Nagarjuna Sagar Facts & firsts; poetry & euphory

Nagarjuna Sagar Facts & firsts; poetry & euphory

Renowned literary and social historian Suravaram Pratapa Reddy records that Srinatha, the 14th century poetic giant, had lived long in the Krishna delta and relished the menu with fine rice meal and delicacies of various tastes. 

Renowned literary and social historian Suravaram Pratapa Reddy records that Srinatha, the 14th century poetic giant, had lived long in the Krishna delta and relished the menu with fine rice meal and delicacies of various tastes.

But eventually when the poet had to spend some time in Palnad, so notoriously arid then, he couldn’t relish the local coarse Zonna food or the overall environs; and had a tough time in drawing water from the depths of the wells. In revulsion, the poetic giant bawled Palnad out.

Five centuries later, it was left to celebrated poet Gurram Jashuva to wittily turn the tables at Srinatha, thanks to the fruition of the Nagarjuna Sagar Dam (NSD).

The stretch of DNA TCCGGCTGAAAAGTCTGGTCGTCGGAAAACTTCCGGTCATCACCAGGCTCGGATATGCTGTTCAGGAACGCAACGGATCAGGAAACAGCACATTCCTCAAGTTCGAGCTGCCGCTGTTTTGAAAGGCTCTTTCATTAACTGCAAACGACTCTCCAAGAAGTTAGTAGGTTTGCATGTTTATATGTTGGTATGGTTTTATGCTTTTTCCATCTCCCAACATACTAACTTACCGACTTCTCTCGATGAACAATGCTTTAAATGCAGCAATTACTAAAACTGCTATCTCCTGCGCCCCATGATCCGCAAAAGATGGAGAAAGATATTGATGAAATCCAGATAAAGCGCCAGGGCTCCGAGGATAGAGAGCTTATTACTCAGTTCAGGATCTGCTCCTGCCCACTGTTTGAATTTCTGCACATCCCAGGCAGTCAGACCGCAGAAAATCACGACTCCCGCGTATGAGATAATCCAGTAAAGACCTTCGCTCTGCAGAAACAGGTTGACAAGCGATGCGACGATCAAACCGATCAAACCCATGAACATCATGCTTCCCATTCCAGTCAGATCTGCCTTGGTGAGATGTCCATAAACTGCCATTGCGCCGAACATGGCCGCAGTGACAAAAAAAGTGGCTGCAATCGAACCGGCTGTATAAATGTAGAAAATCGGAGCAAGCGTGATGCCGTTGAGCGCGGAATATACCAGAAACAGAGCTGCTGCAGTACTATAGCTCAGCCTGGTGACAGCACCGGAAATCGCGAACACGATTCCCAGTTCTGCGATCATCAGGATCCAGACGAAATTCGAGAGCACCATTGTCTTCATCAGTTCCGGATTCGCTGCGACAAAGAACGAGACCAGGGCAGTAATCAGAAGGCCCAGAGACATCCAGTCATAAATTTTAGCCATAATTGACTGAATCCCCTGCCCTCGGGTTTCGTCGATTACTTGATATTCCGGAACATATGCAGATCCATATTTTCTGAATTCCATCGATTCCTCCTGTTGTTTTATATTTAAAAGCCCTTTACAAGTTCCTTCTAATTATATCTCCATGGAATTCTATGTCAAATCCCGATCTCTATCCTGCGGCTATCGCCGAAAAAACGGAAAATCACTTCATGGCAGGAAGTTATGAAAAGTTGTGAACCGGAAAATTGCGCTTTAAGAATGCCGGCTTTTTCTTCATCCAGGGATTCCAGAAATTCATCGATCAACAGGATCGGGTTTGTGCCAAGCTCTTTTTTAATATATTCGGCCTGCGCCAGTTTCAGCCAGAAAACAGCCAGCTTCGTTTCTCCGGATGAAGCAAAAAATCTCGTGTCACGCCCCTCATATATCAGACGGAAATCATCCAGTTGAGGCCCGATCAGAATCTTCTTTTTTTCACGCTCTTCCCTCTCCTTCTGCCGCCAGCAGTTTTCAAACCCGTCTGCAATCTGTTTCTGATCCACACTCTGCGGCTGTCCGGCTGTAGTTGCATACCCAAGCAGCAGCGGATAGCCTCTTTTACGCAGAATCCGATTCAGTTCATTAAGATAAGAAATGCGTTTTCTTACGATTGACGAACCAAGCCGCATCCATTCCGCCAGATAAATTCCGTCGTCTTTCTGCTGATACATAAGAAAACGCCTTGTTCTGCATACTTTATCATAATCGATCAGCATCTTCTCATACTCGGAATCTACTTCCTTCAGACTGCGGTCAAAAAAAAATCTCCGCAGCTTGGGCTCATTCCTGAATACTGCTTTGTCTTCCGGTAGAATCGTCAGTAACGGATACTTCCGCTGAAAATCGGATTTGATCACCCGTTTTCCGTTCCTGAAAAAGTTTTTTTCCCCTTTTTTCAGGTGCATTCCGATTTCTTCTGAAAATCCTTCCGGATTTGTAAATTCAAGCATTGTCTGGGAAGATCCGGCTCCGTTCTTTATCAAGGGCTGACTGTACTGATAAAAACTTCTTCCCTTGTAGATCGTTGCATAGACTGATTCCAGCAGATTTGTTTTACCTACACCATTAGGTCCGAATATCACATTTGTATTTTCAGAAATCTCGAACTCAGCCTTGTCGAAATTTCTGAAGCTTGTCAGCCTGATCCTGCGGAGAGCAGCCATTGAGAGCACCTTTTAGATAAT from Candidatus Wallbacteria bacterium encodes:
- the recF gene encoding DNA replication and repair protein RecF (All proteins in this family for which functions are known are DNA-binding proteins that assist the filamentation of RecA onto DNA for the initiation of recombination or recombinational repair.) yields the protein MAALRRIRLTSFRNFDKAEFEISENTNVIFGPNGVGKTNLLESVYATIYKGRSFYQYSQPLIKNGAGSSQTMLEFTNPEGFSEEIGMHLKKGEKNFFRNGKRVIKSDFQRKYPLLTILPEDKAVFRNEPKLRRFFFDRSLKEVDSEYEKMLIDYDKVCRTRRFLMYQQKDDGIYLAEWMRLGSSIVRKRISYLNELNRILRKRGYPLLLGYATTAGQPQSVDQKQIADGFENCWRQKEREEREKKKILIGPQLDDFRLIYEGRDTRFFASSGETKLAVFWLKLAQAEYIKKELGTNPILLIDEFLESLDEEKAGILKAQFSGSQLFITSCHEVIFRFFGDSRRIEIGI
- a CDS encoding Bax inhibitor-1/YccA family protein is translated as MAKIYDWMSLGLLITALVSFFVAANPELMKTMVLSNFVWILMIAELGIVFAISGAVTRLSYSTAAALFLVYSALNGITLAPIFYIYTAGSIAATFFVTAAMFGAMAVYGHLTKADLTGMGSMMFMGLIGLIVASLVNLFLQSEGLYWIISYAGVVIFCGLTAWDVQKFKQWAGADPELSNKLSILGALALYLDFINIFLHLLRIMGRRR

‘Not a shop in the town, no meal of rice, no cleanliness,
Not a pretty damsel here’ – so you indicted in the yore;
But tell us, can you say the same thing now?
No, instead, you would indite in your poesy like Naishadham,
‘Every belle here is a heroine like Damayanti;
Every mouthful of rice meal, a golden feast!’
Swelling up atop the Nandi Hill, with a melodious sound
The Krishna overflows to grant bounties to the Telugu fields.
Boastful of your diction, bravo, how fulsome you cursed our Palnad!
The fields of millet you scoffed at are now reaping golden harvests.

The poetic effusion of Jashuva, an inhabitant of Palnad himself and who was a witness to the construction of the NSD, captures the zeitgeist. During the excavation a large number of ancient Buddhist monuments were unearthed; and the Dam was most aptly named after the great Buddhist preacher and polymath – Acharya Nagarjuna. Jashuva goes down the memory lane and pays rich tribute to Nagarjuna and his stupendous services, in what is a continuum of history.
Oh noble sage Nagarjuna! Many an era has passed
Since the times of the land you developed.
Thanks to the grace of your vows, the orchard of your arts
Has flowered and fruited now in the greater Andhra land